Okay, it’s no secret that the economy is in the tank. And it’s likely that this has you worried, angry, upset, and stressed out. And it’s no wonder. You’ve probably watched your investments fall, your retirement may be on hold indefinitely, you may have been laid off, your house is possibly worthless, and your credit lines have been cut. It isn’t helping that the media is beating the gloom and doom horse into the ground. You can’t go anywhere without hearing how bad things are, which likely only makes you feel worse.
In this time of misery, I’m going to offer up a challenge. Instead of going along with the gloom and doom scenario and feeling like complete crud, why not try reframing this crisis and its impact on your life into something more positive? Instead of giving in to the fear mongering and letting that fear control your life, why not try to take back some ownership of the situation?
Attitude has a lot to do with how you deal with a crisis. On the night his factory (which contained all of his work and works in progress) burned down, Thomas Edison said, “There’s value in disaster. All our mistakes our burned up. Thank God, we can start anew.” That’s a refreshing way to look at something that Edison could have chosen to view as a career ender. He could have wallowed in pity and failure but instead he chose to look at that disaster as a chance to start over and correct his past mistakes. He went on to invent many more things. Perhaps that’s how we should be looking at this crisis. Not as a disaster of epic proportions, but as a chance to learn something and correct our mistakes, thus improving our futures.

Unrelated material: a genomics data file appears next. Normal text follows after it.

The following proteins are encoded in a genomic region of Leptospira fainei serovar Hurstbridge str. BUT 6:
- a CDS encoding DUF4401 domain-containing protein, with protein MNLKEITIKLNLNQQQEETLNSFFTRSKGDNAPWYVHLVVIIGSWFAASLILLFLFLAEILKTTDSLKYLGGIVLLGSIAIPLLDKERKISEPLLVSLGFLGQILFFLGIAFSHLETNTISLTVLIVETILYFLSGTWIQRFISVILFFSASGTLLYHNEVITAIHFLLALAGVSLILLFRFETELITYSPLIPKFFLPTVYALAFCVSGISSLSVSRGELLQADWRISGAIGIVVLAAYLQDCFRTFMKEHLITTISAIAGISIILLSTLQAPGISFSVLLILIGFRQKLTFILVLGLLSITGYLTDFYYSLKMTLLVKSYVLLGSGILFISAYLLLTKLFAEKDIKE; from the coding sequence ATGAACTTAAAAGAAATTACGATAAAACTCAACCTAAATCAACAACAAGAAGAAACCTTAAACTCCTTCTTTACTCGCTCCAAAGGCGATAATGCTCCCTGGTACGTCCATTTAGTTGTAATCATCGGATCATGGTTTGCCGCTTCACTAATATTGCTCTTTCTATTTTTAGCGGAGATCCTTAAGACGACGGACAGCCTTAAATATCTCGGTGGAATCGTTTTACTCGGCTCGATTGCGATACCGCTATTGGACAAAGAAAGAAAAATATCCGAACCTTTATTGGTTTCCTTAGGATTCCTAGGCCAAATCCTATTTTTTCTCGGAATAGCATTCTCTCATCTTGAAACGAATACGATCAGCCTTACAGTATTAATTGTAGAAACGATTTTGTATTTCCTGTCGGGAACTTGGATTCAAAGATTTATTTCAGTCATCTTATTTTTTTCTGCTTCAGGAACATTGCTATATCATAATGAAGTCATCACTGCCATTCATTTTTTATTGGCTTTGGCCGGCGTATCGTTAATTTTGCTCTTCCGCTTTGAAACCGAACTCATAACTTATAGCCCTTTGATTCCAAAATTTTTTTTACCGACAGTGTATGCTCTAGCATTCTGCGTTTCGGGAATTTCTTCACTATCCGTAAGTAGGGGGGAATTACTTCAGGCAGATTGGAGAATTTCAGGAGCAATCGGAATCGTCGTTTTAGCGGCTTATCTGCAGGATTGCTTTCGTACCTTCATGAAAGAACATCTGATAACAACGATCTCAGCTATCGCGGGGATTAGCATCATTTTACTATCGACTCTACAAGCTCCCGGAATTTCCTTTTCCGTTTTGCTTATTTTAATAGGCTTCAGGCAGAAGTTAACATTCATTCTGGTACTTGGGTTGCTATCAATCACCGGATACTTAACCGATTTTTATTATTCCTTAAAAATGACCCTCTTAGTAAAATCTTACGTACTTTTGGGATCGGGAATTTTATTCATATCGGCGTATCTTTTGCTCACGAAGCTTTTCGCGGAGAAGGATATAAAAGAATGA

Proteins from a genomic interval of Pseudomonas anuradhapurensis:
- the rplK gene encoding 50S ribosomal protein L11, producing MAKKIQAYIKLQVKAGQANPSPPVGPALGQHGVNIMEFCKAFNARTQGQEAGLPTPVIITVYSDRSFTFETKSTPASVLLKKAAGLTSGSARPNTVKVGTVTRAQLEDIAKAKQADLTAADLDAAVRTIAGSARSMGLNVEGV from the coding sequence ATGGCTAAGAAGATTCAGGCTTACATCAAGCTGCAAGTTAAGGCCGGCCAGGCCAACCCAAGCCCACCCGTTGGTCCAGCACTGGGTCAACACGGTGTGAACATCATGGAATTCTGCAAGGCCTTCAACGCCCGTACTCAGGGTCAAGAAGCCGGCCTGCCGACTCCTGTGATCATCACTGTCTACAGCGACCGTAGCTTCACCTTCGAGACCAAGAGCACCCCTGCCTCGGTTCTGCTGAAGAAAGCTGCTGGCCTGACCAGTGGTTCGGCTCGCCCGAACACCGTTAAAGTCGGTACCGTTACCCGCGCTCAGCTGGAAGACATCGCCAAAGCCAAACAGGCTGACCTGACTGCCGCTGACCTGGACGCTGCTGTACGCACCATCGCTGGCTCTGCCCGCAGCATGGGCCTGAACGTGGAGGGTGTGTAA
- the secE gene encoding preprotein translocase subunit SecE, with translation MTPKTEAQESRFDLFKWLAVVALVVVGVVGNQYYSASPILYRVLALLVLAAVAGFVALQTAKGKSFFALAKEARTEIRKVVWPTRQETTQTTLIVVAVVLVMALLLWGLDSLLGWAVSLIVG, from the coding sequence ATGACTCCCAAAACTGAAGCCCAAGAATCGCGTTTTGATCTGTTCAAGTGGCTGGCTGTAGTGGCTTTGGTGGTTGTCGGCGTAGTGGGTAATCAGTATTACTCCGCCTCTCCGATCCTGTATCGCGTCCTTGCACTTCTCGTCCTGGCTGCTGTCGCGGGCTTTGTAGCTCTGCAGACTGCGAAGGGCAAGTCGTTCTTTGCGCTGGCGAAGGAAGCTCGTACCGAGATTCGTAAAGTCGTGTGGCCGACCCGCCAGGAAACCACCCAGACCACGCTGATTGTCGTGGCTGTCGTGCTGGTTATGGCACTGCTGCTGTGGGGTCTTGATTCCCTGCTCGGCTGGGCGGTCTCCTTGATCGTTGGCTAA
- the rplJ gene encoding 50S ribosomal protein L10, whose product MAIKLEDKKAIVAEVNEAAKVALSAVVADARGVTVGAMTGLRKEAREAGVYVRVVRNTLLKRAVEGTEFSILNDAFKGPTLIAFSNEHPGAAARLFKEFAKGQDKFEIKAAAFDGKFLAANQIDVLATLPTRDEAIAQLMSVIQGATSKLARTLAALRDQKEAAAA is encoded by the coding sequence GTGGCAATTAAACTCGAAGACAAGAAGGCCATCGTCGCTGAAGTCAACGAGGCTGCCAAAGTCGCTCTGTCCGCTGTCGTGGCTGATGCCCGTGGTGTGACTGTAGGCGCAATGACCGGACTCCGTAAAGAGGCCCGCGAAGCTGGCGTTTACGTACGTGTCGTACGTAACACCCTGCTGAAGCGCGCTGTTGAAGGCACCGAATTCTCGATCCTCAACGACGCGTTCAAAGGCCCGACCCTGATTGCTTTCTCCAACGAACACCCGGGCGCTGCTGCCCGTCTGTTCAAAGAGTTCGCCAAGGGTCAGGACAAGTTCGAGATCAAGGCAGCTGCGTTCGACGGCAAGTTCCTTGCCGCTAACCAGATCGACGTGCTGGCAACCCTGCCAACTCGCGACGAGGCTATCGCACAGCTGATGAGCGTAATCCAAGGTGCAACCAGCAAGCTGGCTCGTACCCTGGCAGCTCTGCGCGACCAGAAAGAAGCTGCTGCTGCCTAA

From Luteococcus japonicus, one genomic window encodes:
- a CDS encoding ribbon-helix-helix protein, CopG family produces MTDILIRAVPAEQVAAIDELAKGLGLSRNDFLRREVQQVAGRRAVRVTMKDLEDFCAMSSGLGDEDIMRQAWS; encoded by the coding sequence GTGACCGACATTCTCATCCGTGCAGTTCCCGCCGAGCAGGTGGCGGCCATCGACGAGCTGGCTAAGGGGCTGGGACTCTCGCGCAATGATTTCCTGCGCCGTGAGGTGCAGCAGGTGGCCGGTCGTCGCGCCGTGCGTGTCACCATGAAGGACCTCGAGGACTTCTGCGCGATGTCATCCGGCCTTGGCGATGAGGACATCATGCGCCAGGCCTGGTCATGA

Obviously, this is easier said than done. I know how hard it is, when you’re staring at the bottom of your bank account, to find anything positive in the situation. But it’s worth the effort. What’s your alternative? To wallow in your misery? To consider yourself a failure? To stop trying? That’s no way to live. If you reframe the situation and choose to look at it positively, that is a catalyst for change that can bring you to a new, better place in life. Here are some stories that I’ve heard from people who are choosing to look at things differently:
From Luke, a laid off manufacturing worker: “Sure, I could be really pissed. The company I worked for for twenty years just laid me off with no severance, no benefits, nothing. I don’t have much savings, so things are definitely getting tight. But what good would it do me to sit at home and be pissed? That’s not going to bring in the money I need. I’m choosing to look a this as a good thing. I was getting kind of tired of working at that job, so this is my chance to do something else. I’ve always wanted to pursue my music but I was too tired at the end of my shift. But now I have plenty of time to practice and play. I’ve already got three paying gigs lined up and I’m sending out flyers to give music lessons. I’ve got one kid signed up. I’m still looking for